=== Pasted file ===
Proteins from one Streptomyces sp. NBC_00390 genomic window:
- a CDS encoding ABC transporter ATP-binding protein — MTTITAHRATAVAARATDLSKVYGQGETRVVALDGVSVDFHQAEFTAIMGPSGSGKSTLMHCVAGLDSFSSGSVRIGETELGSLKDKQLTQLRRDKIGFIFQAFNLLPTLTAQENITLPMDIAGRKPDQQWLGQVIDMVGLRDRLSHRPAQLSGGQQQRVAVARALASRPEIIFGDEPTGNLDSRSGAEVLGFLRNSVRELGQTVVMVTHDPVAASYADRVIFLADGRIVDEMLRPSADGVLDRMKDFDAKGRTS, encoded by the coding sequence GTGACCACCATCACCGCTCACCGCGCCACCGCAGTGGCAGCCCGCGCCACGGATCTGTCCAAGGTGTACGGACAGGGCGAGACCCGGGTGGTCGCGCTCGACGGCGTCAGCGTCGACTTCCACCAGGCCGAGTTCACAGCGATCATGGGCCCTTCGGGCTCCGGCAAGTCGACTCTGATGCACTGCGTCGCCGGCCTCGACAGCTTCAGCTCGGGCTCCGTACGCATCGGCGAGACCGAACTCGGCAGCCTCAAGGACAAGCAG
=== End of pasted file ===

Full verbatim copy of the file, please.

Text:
Proteins from one Streptomyces sp. NBC_00390 genomic window:
- a CDS encoding ABC transporter ATP-binding protein — MTTITAHRATAVAARATDLSKVYGQGETRVVALDGVSVDFHQAEFTAIMGPSGSGKSTLMHCVAGLDSFSSGSVRIGETELGSLKDKQLTQLRRDKIGFIFQAFNLLPTLTAQENITLPMDIAGRKPDQQWLGQVIDMVGLRDRLSHRPAQLSGGQQQRVAVARALASRPEIIFGDEPTGNLDSRSGAEVLGFLRNSVRELGQTVVMVTHDPVAASYADRVIFLADGRIVDEMLRPSADGVLDRMKDFDAKGRTS, encoded by the coding sequence GTGACCACCATCACCGCTCACCGCGCCACCGCAGTGGCAGCCCGCGCCACGGATCTGTCCAAGGTGTACGGACAGGGCGAGACCCGGGTGGTCGCGCTCGACGGCGTCAGCGTCGACTTCCACCAGGCCGAGTTCACAGCGATCATGGGCCCTTCGGGCTCCGGCAAGTCGACTCTGATGCACTGCGTCGCCGGCCTCGACAGCTTCAGCTCGGGCTCCGTACGCATCGGCGAGACCGAACTCGGCAGCCTCAAGGACAAGCAG